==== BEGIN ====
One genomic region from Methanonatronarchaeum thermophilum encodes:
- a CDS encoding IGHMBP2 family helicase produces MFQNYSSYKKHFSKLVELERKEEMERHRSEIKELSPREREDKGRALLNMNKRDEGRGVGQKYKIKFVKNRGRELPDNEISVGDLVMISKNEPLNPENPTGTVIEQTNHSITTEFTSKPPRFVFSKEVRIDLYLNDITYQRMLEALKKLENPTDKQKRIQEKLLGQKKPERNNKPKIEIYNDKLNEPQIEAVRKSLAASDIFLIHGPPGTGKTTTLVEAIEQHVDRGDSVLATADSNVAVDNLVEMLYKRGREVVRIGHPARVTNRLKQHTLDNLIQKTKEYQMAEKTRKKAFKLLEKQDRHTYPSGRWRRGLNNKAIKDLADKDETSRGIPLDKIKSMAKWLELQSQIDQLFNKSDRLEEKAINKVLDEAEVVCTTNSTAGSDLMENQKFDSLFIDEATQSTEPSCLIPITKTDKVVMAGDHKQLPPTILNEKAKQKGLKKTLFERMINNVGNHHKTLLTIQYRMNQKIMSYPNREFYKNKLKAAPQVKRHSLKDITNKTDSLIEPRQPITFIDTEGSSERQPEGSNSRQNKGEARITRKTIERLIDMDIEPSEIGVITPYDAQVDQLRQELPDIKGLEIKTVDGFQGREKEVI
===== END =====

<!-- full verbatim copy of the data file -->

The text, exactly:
One genomic region from Methanonatronarchaeum thermophilum encodes:
- a CDS encoding IGHMBP2 family helicase produces MFQNYSSYKKHFSKLVELERKEEMERHRSEIKELSPREREDKGRALLNMNKRDEGRGVGQKYKIKFVKNRGRELPDNEISVGDLVMISKNEPLNPENPTGTVIEQTNHSITTEFTSKPPRFVFSKEVRIDLYLNDITYQRMLEALKKLENPTDKQKRIQEKLLGQKKPERNNKPKIEIYNDKLNEPQIEAVRKSLAASDIFLIHGPPGTGKTTTLVEAIEQHVDRGDSVLATADSNVAVDNLVEMLYKRGREVVRIGHPARVTNRLKQHTLDNLIQKTKEYQMAEKTRKKAFKLLEKQDRHTYPSGRWRRGLNNKAIKDLADKDETSRGIPLDKIKSMAKWLELQSQIDQLFNKSDRLEEKAINKVLDEAEVVCTTNSTAGSDLMENQKFDSLFIDEATQSTEPSCLIPITKTDKVVMAGDHKQLPPTILNEKAKQKGLKKTLFERMINNVGNHHKTLLTIQYRMNQKIMSYPNREFYKNKLKAAPQVKRHSLKDITNKTDSLIEPRQPITFIDTEGSSERQPEGSNSRQNKGEARITRKTIERLIDMDIEPSEIGVITPYDAQVDQLRQELPDIKGLEIKTVDGFQGREKEVI